Trigeminal Neuralgia

Pain that pierces

Trigeminal neuralgia is a condition characterized by pain coming from the trigeminal nerve, which starts near the top of the ear and splits in three, toward the eye, cheek and jaw. We have two trigeminal nerves for each side of our face, but trigeminal neuralgia pain most commonly affects only one side.

If you have trigeminal neuralgia, you know how distressing it can be. You feel drained and hopeless. You live in fear of the next attack. But the good news is that some attacks are caused by specific triggers. Avoid those triggers and you may have fewer attacks. Here are some triggers we know about.

In trigeminal neuralgia, also called tic douloureux, the trigeminal nerve’s function is disrupted. Usually, the problem is contact between a normal blood vessel — in this case, an artery or a vein — and the trigeminal nerve at the base of your brain. This contact puts pressure on the nerve and causes it to malfunction.

Trigeminal neuralgia can occur as a result of aging, or it can be related to multiple sclerosis or a similar disorder that damages the myelin sheath protecting certain nerves. Trigeminal neuralgia can also be caused by a tumor compressing the trigeminal nerve.

Some people may experience trigeminal neuralgia due to a brain lesion or other abnormalities. In other cases, surgical injuries, stroke or facial trauma may be responsible for trigeminal neuralgia.


A variety of triggers may set off the pain of trigeminal neuralgia, including:

  • Shaving
  • Touching your face
  • Eating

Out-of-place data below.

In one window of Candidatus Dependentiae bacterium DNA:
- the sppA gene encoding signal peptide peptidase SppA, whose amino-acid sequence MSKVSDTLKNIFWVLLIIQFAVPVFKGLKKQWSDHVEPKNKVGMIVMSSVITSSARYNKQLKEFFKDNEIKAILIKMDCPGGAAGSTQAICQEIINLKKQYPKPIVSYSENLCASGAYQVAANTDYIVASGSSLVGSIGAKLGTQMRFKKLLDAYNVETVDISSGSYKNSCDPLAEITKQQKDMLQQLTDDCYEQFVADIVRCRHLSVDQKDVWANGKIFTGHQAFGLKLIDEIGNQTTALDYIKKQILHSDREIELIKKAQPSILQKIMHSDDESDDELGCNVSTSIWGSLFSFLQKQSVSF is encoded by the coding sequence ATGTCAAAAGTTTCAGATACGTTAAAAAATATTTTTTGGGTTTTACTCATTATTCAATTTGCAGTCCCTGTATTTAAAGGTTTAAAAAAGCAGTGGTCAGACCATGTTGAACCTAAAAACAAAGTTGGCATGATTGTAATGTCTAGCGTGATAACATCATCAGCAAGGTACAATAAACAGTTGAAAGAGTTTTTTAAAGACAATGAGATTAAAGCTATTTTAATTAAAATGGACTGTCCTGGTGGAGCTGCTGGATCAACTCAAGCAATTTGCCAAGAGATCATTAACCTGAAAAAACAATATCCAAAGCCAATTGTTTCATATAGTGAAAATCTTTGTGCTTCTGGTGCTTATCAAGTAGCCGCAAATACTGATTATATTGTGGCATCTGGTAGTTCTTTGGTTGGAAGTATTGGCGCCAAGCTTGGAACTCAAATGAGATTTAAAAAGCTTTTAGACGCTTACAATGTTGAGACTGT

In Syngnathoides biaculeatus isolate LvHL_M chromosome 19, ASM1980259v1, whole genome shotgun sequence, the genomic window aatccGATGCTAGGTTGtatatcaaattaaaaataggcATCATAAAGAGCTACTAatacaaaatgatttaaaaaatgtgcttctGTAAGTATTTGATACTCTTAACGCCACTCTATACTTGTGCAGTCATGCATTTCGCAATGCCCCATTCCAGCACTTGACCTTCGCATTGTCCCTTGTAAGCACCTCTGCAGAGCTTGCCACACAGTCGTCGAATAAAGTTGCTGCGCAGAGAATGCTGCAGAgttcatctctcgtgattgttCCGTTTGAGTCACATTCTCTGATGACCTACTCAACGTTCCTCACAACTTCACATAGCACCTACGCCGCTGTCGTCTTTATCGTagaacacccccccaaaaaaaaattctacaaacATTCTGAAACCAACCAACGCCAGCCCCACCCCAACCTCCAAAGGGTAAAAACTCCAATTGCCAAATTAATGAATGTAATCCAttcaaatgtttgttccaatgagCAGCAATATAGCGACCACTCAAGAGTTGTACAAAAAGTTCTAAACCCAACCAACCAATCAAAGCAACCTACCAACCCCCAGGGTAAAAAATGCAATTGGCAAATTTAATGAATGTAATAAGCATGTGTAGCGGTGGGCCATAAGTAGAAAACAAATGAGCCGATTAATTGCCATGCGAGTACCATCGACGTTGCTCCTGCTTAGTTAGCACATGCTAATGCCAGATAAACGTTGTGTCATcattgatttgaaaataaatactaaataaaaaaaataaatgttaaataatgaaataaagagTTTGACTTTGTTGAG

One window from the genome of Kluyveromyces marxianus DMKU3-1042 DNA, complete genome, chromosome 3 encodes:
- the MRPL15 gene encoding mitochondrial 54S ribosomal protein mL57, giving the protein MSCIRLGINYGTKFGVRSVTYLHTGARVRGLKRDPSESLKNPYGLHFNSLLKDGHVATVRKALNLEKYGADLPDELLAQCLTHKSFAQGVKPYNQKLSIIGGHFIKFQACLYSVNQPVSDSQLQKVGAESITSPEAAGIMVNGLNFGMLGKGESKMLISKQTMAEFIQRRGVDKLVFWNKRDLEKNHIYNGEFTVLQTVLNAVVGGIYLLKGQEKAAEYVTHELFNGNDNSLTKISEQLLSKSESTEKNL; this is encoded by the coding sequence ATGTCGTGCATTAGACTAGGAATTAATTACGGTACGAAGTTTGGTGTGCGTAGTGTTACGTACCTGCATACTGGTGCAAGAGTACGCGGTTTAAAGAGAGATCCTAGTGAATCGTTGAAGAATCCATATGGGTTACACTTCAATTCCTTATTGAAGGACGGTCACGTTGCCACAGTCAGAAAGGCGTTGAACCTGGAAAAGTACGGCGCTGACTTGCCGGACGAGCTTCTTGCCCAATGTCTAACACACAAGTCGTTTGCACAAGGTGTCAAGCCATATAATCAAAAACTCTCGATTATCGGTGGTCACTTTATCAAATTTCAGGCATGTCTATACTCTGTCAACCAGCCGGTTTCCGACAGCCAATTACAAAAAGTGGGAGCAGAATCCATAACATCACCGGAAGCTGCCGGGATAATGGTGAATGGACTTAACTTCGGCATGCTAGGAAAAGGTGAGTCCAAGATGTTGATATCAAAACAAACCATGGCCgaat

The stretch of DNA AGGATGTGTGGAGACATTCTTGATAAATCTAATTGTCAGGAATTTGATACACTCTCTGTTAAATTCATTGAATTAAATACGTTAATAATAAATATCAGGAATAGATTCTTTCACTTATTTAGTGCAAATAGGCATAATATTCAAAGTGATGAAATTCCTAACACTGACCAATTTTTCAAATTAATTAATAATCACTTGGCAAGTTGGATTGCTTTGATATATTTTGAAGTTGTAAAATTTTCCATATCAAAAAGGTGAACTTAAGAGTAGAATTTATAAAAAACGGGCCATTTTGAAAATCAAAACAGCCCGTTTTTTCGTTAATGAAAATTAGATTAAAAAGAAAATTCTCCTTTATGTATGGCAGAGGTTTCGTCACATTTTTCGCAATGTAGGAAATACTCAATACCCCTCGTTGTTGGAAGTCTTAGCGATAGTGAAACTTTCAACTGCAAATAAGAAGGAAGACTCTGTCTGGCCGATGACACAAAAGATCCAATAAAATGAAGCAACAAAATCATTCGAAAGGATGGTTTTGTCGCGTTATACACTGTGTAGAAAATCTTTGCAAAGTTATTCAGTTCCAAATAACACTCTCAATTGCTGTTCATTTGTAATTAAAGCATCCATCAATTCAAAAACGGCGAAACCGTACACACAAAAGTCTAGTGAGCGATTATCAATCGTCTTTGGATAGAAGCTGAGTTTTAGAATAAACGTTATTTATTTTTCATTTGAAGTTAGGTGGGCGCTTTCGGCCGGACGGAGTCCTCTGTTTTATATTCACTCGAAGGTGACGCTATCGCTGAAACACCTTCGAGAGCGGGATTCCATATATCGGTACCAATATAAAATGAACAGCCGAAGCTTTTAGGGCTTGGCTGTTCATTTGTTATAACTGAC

• Drinking
  • Brushing your teeth
  • Talking
  • Putting on makeup
  • Encountering a breeze
  • Smiling
  • Washing your face


    Trigeminal neuralgia symptoms may include one or more of these patterns:

    • Episodes of severe, shooting or jabbing pain that may feel like an electric shock
    • Spontaneous attacks of pain or attacks triggered by things such as touching the face, chewing, speaking or brushing teeth
    • Bouts of pain lasting from a few seconds to several minutes
    • Episodes of several attacks lasting days, weeks, months or longer — some people have periods when they experience no pain
    • Constant aching, burning feeling that may occur before it evolves into the spasm-like pain of trigeminal neuralgia
    • Pain in areas supplied by the trigeminal nerve, including the cheek, jaw, teeth, gums, lips, or less often the eye and forehead
    • Pain affecting one side of the face at a time, though may rarely affect both sides of the face
    • Pain focused in one spot or spread in a wider pattern
    • Attacks that become more frequent and intense over time


    When to See a Doctor

    If you experience facial pain, particularly prolonged or recurring pain or pain unrelieved by over-the-counter pain relievers, see your doctor.


    Trigeminal neuralgia is sudden, severe facial pain. It’s often described as a sharp shooting pain or like having an electric shock in the jaw, teeth or gums. It usually happens in short, unpredictable attacks that can last from a few seconds to about 2 minutes. The attacks stop as suddenly as they start.

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